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Barnyard is the second outing from Ollie Dabbous, of the eponymous restaurant fame. The concept is totally different to that of its slightly older sister (Dabbous only opened in 2012) and Barnyard sits comfortably in the fancy fast food bracket that is de rigueur on the scene.
That’s not to say that Barnyard isn’t unique – it offers something contemporary and certainly refreshes an otherwise drab stretch of restaurants on Charlotte Street in Fitzrovia.
So, first things first, the no reservations concept proved a little tricky for the gruff staff considering our review had been booked in, but finally we found a spare table near the windows and looked out over the lengthy bar and larger restaurant area at the rear.
The interiors are sweet, rustic and with clever design touches keeping it the right side of twee: staff in checked shirts offering just the right amount of Barnyard-chic.
First up was corn bread, and I admit, my first foray into the substantial treat. As such I have absolutely no comparison to offer, but as far as I can gather it was excellent.
Next up was the famous sausage roll that restaurant critics have been tumbling head over heels about – it was excellent quality and clearly expertly put together, but it was just too meaty for our tastes.
The proportions of pastry to filling just didn’t work for me, but I’m prepared to bow down to the greater knowledge of the aforementioned critics and recommend you give it a whirl.
The food at Barnyard on Charlotte Street
The chicken wings in paprika, garlic and lemon were outlandishly good though, and completely topped the meal for us.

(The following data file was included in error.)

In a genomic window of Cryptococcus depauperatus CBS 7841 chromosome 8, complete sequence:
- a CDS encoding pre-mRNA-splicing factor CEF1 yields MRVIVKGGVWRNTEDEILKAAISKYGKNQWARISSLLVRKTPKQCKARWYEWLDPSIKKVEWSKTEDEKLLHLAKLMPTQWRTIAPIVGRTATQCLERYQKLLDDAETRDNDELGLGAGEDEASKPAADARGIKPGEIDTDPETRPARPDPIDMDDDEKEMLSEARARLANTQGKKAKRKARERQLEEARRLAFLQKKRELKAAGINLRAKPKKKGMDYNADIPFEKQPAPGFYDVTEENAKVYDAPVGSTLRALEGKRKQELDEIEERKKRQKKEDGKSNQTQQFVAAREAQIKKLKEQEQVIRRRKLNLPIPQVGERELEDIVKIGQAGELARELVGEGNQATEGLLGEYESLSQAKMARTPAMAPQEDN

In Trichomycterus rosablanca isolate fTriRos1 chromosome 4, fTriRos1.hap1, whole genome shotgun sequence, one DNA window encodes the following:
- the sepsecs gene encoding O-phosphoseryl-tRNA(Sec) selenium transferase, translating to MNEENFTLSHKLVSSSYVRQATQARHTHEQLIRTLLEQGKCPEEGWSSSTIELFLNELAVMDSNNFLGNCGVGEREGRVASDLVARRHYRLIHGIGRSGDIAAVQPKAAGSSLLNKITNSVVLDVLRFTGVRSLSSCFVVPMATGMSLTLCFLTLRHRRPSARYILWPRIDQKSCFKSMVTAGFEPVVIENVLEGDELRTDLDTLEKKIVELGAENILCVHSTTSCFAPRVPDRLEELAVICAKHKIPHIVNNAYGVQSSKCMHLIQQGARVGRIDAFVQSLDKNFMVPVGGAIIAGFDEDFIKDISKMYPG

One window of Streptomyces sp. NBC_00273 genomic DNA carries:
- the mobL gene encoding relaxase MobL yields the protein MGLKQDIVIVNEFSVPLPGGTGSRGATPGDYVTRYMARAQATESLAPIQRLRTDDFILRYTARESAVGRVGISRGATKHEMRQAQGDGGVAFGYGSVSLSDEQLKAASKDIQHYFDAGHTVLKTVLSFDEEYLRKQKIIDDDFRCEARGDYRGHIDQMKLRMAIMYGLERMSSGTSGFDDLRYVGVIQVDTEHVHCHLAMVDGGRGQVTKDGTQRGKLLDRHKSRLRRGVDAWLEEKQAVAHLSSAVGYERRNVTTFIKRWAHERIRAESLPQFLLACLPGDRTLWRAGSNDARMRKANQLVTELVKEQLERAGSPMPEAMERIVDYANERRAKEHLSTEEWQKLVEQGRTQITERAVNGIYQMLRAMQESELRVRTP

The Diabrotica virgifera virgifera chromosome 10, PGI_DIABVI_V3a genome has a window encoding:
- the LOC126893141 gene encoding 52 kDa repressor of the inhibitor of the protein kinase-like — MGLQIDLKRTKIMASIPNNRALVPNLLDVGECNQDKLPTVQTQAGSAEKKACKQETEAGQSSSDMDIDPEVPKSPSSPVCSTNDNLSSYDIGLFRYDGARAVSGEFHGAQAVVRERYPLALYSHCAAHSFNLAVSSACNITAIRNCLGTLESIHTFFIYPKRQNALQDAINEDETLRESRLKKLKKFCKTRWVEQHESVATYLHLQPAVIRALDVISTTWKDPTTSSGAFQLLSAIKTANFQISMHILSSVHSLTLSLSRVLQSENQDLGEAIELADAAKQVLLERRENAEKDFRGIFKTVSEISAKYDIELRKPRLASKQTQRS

Sides were great (a hearty cabbage dish was hefty and moreish) although lighter additions would have been welcomed to accompany the substantial and meaty mains.
Cocktails, also known as Shandies at Barnyard, were also very good with refreshing combinations that kept a good balance between bitter and fruity (I had the Hedgerow Shandy).
The bar area at Barnyard in Fitzrovia
The unusual Shakes and Meads on offer set the drinks menu apart and clearly outline this as a serious bar offering in its own right too, and in fact the kitchen shuts every afternoon but the bar remains open all day.
Barnyard is one to use when you need a quick fix of serious food in a playful setting, and it manages to bridge the gap between formal and informal dining via Ollie’s excellent cooking, serious ingredient choices, and the relentless pursuit of something just off the beaten track.
Read some of our recent restaurant reviews such as Paradise (By Way of Kensal Green) or Club Gascon in Clerkenwell.
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